Construction of single-family houses fell 4.8 percent in March to a 619,000 rate after the prior month was revised up to an almost five-year high of 650,000. The February reading was previously estimated at 618,000
“Housing continues to be the bright spot,” said Michelle Girard, chief U.S. economist at RBS Securities Inc. in Stamford, Connecticut. “There’s still a lot of room to go with new construction activity.”
A decline in building permits may signal last month’s surge will be difficult to repeat. Applications (NHSPATOT) fell 3.9 percent in March to a 902,000 annualized rate, reversing the prior month’s gain. They were projected to rise to 942,000, within a range of 905,000 to 990,000.
Three of four U.S. regions showed a gain in starts last month, led by a 10.9 percent increase in the South.
Builders began work on 780,000 homes in 2012, a 28 percent gain from the prior year and the third straight annual increase. Even with the improvements, starts are short of the 2.1 million in 2005 at the peak of the boom, which was a three-decade high.
“The momentum from the housing rebound during 2012 has remained strong in the early months of 2013,” John Stumpf, chief executive officer at Wells Fargo & Co. (WFC), said on an April 12 earnings call. San Francisco-based Wells Fargo funded one in four U.S. mortgages in 2012. “Our near-term outlook is for steady gains in home sales, building activity, and price appreciation. Housing affordability remains excellent.”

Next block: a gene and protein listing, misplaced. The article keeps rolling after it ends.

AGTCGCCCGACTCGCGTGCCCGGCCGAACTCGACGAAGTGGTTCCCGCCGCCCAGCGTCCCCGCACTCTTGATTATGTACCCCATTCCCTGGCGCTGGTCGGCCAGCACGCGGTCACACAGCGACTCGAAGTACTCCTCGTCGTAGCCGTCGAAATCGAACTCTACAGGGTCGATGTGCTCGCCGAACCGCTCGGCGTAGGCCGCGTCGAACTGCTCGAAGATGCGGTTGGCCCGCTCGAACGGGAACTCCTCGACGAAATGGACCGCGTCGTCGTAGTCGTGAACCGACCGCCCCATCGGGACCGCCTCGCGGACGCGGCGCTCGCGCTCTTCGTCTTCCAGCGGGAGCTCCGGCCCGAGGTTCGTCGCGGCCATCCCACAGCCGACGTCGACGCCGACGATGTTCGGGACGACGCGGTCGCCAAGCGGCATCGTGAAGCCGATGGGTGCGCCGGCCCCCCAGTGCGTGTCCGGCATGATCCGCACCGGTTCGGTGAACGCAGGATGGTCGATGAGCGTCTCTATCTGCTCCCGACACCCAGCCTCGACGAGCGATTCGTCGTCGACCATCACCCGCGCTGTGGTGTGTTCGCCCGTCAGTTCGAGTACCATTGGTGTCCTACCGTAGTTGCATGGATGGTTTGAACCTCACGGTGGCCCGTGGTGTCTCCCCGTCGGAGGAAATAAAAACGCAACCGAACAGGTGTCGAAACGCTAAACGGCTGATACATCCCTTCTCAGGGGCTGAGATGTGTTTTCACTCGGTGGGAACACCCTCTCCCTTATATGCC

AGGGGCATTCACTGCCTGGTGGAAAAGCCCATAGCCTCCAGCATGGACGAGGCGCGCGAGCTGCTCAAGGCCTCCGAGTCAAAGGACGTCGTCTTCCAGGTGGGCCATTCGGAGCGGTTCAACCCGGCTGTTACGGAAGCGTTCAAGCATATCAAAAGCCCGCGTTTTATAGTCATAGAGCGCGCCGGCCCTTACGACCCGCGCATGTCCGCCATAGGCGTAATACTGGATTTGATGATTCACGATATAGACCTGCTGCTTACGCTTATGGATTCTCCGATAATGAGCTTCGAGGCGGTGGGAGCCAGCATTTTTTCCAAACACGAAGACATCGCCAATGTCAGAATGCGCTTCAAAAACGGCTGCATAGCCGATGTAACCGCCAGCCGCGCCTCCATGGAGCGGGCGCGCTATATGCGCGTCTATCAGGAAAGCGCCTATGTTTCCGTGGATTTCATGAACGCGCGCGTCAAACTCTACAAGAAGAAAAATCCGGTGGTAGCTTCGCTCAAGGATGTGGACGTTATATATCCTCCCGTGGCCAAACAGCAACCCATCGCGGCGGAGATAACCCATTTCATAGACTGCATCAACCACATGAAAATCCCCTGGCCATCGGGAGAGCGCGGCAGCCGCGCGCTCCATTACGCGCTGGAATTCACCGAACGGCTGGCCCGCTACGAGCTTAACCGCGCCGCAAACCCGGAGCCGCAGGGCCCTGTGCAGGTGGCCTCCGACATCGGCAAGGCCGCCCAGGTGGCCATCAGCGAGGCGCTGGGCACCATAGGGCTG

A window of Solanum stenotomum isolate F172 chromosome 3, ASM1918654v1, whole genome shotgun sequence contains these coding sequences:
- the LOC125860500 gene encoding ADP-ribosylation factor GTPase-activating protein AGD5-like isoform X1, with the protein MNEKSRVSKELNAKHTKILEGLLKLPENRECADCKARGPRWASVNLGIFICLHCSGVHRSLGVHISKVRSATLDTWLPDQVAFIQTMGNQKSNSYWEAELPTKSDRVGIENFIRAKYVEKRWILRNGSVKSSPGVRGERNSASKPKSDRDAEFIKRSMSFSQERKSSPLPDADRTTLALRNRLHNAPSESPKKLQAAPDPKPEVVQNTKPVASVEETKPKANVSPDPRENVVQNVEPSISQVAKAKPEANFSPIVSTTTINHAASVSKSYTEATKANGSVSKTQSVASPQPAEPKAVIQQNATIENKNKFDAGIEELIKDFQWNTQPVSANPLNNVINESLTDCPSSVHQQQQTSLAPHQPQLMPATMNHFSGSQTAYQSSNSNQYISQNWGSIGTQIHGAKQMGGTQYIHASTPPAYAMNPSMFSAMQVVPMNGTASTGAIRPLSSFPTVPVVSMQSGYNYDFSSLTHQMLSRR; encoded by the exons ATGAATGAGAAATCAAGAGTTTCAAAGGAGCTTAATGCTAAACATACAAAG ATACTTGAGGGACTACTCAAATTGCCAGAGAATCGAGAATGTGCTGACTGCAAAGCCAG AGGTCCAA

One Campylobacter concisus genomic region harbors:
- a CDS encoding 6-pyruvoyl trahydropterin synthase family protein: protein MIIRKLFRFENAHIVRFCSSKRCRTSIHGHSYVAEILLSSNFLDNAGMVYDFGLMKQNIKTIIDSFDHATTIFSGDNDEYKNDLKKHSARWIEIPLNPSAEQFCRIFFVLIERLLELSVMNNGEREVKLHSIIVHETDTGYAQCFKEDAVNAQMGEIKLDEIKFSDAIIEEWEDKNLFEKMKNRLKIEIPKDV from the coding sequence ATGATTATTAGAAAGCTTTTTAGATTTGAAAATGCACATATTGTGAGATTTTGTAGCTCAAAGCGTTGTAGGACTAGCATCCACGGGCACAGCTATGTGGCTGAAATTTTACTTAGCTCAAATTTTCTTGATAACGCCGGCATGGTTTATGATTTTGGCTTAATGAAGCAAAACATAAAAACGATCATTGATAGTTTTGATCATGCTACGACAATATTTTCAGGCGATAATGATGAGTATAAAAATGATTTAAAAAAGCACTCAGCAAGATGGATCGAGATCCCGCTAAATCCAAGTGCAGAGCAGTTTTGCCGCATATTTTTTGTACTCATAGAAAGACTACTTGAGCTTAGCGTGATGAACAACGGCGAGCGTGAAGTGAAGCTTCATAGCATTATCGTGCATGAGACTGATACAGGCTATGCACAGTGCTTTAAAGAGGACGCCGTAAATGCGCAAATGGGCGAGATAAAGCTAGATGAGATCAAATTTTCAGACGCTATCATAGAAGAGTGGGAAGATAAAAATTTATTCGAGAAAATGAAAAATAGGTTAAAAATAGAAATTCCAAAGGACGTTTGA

Data from the Labor Department indicated policy makers have little reason to be concerned about inflation. The consumer- price index dropped 0.2 percent in March after a 0.7 percent jump in February, the government also reported today. The core measure, which excludes volatile food and energy costs, rose 0.1 percent, less than forecast.
For the 12 months that ended in March, consumer prices increased 1.5 percent, the smallest gain since July, compared with a 2 percent year-over-year gain reported in February.